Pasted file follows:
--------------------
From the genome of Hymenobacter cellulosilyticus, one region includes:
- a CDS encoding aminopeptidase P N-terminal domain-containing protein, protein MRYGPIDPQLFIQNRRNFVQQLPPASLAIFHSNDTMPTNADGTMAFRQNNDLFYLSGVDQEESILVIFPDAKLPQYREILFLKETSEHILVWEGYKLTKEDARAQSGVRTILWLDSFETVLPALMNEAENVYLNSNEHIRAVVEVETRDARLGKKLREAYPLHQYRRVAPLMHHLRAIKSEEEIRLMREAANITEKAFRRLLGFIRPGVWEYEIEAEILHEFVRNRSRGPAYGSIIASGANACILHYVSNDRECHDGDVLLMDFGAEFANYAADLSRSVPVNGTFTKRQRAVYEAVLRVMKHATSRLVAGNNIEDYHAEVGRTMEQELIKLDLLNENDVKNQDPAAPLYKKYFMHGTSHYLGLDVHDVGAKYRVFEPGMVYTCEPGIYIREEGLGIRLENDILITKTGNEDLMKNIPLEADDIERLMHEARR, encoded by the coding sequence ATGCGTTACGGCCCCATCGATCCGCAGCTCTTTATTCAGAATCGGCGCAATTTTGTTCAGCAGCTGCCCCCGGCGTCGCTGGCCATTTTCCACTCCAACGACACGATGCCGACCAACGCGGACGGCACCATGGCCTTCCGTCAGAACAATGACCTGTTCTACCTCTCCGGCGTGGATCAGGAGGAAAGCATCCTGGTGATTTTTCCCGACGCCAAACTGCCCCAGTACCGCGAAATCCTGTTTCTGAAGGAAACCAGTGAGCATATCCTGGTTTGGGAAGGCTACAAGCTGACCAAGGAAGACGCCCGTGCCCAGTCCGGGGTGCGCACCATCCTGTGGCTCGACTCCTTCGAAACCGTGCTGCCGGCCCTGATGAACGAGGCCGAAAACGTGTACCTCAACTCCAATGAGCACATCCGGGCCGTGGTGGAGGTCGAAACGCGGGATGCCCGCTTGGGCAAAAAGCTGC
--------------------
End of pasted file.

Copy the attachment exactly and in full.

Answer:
From the genome of Hymenobacter cellulosilyticus, one region includes:
- a CDS encoding aminopeptidase P N-terminal domain-containing protein, protein MRYGPIDPQLFIQNRRNFVQQLPPASLAIFHSNDTMPTNADGTMAFRQNNDLFYLSGVDQEESILVIFPDAKLPQYREILFLKETSEHILVWEGYKLTKEDARAQSGVRTILWLDSFETVLPALMNEAENVYLNSNEHIRAVVEVETRDARLGKKLREAYPLHQYRRVAPLMHHLRAIKSEEEIRLMREAANITEKAFRRLLGFIRPGVWEYEIEAEILHEFVRNRSRGPAYGSIIASGANACILHYVSNDRECHDGDVLLMDFGAEFANYAADLSRSVPVNGTFTKRQRAVYEAVLRVMKHATSRLVAGNNIEDYHAEVGRTMEQELIKLDLLNENDVKNQDPAAPLYKKYFMHGTSHYLGLDVHDVGAKYRVFEPGMVYTCEPGIYIREEGLGIRLENDILITKTGNEDLMKNIPLEADDIERLMHEARR, encoded by the coding sequence ATGCGTTACGGCCCCATCGATCCGCAGCTCTTTATTCAGAATCGGCGCAATTTTGTTCAGCAGCTGCCCCCGGCGTCGCTGGCCATTTTCCACTCCAACGACACGATGCCGACCAACGCGGACGGCACCATGGCCTTCCGTCAGAACAATGACCTGTTCTACCTCTCCGGCGTGGATCAGGAGGAAAGCATCCTGGTGATTTTTCCCGACGCCAAACTGCCCCAGTACCGCGAAATCCTGTTTCTGAAGGAAACCAGTGAGCATATCCTGGTTTGGGAAGGCTACAAGCTGACCAAGGAAGACGCCCGTGCCCAGTCCGGGGTGCGCACCATCCTGTGGCTCGACTCCTTCGAAACCGTGCTGCCGGCCCTGATGAACGAGGCCGAAAACGTGTACCTCAACTCCAATGAGCACATCCGGGCCGTGGTGGAGGTCGAAACGCGGGATGCCCGCTTGGGCAAAAAGCTGC